Arid is the new name of April 2014. The month has been the driest in seven years with most districts failing to open their shower accounts.
Considered the peak time for Nor’westers, the summer saviour that originates over the Chotanagpur Plateau, this April saw nothing but a low-intensity squall at 45kmph on the fourteenth with its epicentre in Dumka.
The debut Nor’wester brought rain to Ranchi, but left places like Jamshedpur, Daltonganj, Dhanbad and Bokaro high and dry. Statistics show that the capital recorded a meagre 5.2mm and Dumka reported 3.5mm.
Last April, Jamshedpur had soaked in 32.8mm and in 2012, the local Met office had recorded an impressive 75mm (see box). Ranchi had topped the April 2013 rain-o-meter with 45mm, thanks to Nor’wester triplets.
Hazaribagh, too, had recorded a good spell of around 40mm. This year, the district has remained parched like a desert.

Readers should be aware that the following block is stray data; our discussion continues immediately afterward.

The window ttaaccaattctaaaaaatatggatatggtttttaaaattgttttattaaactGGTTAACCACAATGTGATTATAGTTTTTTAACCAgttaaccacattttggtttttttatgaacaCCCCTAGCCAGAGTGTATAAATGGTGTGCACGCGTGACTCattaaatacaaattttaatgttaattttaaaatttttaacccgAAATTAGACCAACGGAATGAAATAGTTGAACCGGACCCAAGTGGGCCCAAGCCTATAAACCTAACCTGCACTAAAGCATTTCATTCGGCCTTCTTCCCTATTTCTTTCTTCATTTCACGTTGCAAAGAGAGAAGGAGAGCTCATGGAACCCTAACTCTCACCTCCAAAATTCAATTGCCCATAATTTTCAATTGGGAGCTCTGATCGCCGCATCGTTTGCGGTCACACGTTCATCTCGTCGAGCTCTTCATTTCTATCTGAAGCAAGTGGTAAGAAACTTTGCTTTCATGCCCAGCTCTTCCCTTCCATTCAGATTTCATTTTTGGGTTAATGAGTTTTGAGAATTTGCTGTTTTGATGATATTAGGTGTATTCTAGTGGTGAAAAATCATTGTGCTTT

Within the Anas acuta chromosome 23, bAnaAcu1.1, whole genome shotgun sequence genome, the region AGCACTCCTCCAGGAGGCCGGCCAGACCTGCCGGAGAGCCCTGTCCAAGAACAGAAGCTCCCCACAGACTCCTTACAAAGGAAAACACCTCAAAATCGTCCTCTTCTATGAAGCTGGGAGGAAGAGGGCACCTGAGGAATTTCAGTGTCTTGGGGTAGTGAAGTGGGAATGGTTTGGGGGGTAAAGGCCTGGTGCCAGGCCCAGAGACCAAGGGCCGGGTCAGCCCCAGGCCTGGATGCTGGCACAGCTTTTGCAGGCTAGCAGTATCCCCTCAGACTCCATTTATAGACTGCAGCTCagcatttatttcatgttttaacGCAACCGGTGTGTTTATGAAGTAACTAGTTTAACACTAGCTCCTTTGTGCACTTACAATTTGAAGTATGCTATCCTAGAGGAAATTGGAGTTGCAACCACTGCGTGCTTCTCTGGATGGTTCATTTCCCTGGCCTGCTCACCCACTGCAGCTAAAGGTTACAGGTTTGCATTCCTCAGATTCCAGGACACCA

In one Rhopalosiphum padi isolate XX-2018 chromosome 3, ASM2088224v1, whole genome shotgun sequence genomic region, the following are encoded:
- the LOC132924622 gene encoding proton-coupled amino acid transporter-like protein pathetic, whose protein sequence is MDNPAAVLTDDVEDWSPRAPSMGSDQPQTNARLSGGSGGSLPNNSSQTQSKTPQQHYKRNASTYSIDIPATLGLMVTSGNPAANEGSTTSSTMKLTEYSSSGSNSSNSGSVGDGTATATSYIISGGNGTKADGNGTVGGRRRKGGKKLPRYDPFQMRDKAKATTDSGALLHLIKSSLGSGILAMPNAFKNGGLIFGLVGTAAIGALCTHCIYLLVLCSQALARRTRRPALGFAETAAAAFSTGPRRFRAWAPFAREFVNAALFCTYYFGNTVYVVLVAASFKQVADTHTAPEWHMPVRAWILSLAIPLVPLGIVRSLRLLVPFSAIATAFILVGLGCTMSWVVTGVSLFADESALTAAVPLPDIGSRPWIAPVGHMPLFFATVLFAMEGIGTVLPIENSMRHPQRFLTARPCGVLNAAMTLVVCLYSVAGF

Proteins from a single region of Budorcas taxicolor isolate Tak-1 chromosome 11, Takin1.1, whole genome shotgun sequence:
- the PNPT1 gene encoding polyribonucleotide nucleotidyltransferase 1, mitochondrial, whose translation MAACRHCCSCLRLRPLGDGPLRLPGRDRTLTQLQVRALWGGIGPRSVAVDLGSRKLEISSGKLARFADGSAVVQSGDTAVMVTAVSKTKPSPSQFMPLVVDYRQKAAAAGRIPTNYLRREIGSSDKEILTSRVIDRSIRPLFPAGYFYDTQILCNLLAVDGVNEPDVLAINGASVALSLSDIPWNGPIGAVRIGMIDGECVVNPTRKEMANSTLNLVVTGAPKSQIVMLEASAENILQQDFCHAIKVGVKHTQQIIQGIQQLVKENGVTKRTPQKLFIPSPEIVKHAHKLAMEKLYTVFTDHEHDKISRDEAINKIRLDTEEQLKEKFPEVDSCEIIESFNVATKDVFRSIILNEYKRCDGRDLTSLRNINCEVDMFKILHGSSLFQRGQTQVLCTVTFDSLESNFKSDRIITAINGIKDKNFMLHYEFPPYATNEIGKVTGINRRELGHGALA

Statistics reveal that from 2008, the month never went so thirsty until now. In the past six Aprils, all the 24 districts received at least 10mm rainfall by the 20th of the month.
Director of Patna Meteorological Centre A.K. Sen admitted the peculiarity in storm behaviour, which has resulted in such prolonged dry spell. “The Nor’wester needs both heat and moisture. Inadequate moisture in the air has taken its toll. Else, Jharkhand should have triggered at least three storms.”
Sen, however, did not sound hopeless. “Maximum temperatures have consistently remained above 36°C across the state. The plateau is heating well. The weather is also helping in formation of convective clouds, which may trigger a storm.”
Thunderclouds did develop over the Kolhan region on Sunday evening, but no Nor’wester or rainfall was reported. The Ranchi weather office has, however, hinted at thundershowers in 48 hours.
The Regional Meteorological Centre in Calcutta reported light rain accompanied by wind in Bengal districts like Midnapore, Hooghly and Howrah. “Rainfall was caused by a local phenomenon,” said a duty officer.